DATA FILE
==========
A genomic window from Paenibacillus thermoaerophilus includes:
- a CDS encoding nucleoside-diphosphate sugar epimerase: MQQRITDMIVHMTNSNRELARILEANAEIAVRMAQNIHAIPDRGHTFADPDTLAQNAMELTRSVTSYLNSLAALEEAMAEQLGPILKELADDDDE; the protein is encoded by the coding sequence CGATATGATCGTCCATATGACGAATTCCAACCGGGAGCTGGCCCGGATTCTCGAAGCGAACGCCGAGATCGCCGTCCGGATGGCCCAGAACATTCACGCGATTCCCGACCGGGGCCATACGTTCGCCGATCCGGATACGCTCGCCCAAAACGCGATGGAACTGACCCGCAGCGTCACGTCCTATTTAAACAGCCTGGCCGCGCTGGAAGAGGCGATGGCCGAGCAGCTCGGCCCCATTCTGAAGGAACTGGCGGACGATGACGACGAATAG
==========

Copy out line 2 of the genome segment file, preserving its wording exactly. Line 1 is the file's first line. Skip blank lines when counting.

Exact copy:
- a CDS encoding nucleoside-diphosphate sugar epimerase: MQQRITDMIVHMTNSNRELARILEANAEIAVRMAQNIHAIPDRGHTFADPDTLAQNAMELTRSVTSYLNSLAALEEAMAEQLGPILKELADDDDE; the protein is encoded by the coding sequence CGATATGATCGTCCATATGACGAATTCCAACCGGGAGCTGGCCCGGATTCTCGAAGCGAACGCCGAGATCGCCGTCCGGATGGCCCAGAACATTCACGCGATTCCCGACCGGGGCCATACGTTCGCCGATCCGGATACGCTCGCCCAAAACGCGATGGAACTGACCCGCAGCGTCACGTCCTATTTAAACAGCCTGGCCGCGCTGGAAGAGGCGATGGCCGAGCAGCTCGGCCCCATTCTGAAGGAACTGGCGGACGATGACGACGAATAG